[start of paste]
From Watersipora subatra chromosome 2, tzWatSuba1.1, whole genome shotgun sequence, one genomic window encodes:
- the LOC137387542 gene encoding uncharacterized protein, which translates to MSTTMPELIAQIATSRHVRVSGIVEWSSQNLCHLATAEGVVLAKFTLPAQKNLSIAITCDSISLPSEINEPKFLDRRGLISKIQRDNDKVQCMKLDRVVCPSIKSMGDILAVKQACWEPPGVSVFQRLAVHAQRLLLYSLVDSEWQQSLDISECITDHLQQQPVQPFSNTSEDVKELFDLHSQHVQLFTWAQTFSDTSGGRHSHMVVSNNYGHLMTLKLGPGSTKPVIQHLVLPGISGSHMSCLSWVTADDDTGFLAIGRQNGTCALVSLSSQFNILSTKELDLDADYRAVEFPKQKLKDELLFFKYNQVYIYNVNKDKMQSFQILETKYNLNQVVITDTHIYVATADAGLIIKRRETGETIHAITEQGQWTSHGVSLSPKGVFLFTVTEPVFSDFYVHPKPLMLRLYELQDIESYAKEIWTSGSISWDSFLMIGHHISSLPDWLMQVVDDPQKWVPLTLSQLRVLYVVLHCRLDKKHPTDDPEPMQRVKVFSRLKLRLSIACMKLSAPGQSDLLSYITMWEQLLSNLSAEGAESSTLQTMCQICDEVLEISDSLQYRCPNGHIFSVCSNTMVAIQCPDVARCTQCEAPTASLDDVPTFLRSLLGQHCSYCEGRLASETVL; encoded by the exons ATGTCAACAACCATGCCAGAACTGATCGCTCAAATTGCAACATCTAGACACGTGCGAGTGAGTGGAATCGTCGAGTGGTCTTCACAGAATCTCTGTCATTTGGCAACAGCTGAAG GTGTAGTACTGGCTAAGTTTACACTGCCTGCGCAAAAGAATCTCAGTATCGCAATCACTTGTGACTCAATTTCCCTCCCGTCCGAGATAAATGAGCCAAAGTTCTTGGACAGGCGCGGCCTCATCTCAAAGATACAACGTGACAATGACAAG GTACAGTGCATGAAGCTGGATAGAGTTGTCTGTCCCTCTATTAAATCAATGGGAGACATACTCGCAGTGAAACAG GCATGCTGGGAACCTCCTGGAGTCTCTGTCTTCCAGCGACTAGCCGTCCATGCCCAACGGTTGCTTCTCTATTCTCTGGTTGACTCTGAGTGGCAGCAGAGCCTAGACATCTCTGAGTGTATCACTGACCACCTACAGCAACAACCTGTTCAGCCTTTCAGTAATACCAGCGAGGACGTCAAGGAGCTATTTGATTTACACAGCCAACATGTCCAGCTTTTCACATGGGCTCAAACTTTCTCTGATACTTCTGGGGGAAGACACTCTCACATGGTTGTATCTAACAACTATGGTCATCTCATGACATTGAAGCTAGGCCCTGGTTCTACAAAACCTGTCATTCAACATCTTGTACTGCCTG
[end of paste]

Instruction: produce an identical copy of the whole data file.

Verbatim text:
From Watersipora subatra chromosome 2, tzWatSuba1.1, whole genome shotgun sequence, one genomic window encodes:
- the LOC137387542 gene encoding uncharacterized protein, which translates to MSTTMPELIAQIATSRHVRVSGIVEWSSQNLCHLATAEGVVLAKFTLPAQKNLSIAITCDSISLPSEINEPKFLDRRGLISKIQRDNDKVQCMKLDRVVCPSIKSMGDILAVKQACWEPPGVSVFQRLAVHAQRLLLYSLVDSEWQQSLDISECITDHLQQQPVQPFSNTSEDVKELFDLHSQHVQLFTWAQTFSDTSGGRHSHMVVSNNYGHLMTLKLGPGSTKPVIQHLVLPGISGSHMSCLSWVTADDDTGFLAIGRQNGTCALVSLSSQFNILSTKELDLDADYRAVEFPKQKLKDELLFFKYNQVYIYNVNKDKMQSFQILETKYNLNQVVITDTHIYVATADAGLIIKRRETGETIHAITEQGQWTSHGVSLSPKGVFLFTVTEPVFSDFYVHPKPLMLRLYELQDIESYAKEIWTSGSISWDSFLMIGHHISSLPDWLMQVVDDPQKWVPLTLSQLRVLYVVLHCRLDKKHPTDDPEPMQRVKVFSRLKLRLSIACMKLSAPGQSDLLSYITMWEQLLSNLSAEGAESSTLQTMCQICDEVLEISDSLQYRCPNGHIFSVCSNTMVAIQCPDVARCTQCEAPTASLDDVPTFLRSLLGQHCSYCEGRLASETVL; encoded by the exons ATGTCAACAACCATGCCAGAACTGATCGCTCAAATTGCAACATCTAGACACGTGCGAGTGAGTGGAATCGTCGAGTGGTCTTCACAGAATCTCTGTCATTTGGCAACAGCTGAAG GTGTAGTACTGGCTAAGTTTACACTGCCTGCGCAAAAGAATCTCAGTATCGCAATCACTTGTGACTCAATTTCCCTCCCGTCCGAGATAAATGAGCCAAAGTTCTTGGACAGGCGCGGCCTCATCTCAAAGATACAACGTGACAATGACAAG GTACAGTGCATGAAGCTGGATAGAGTTGTCTGTCCCTCTATTAAATCAATGGGAGACATACTCGCAGTGAAACAG GCATGCTGGGAACCTCCTGGAGTCTCTGTCTTCCAGCGACTAGCCGTCCATGCCCAACGGTTGCTTCTCTATTCTCTGGTTGACTCTGAGTGGCAGCAGAGCCTAGACATCTCTGAGTGTATCACTGACCACCTACAGCAACAACCTGTTCAGCCTTTCAGTAATACCAGCGAGGACGTCAAGGAGCTATTTGATTTACACAGCCAACATGTCCAGCTTTTCACATGGGCTCAAACTTTCTCTGATACTTCTGGGGGAAGACACTCTCACATGGTTGTATCTAACAACTATGGTCATCTCATGACATTGAAGCTAGGCCCTGGTTCTACAAAACCTGTCATTCAACATCTTGTACTGCCTG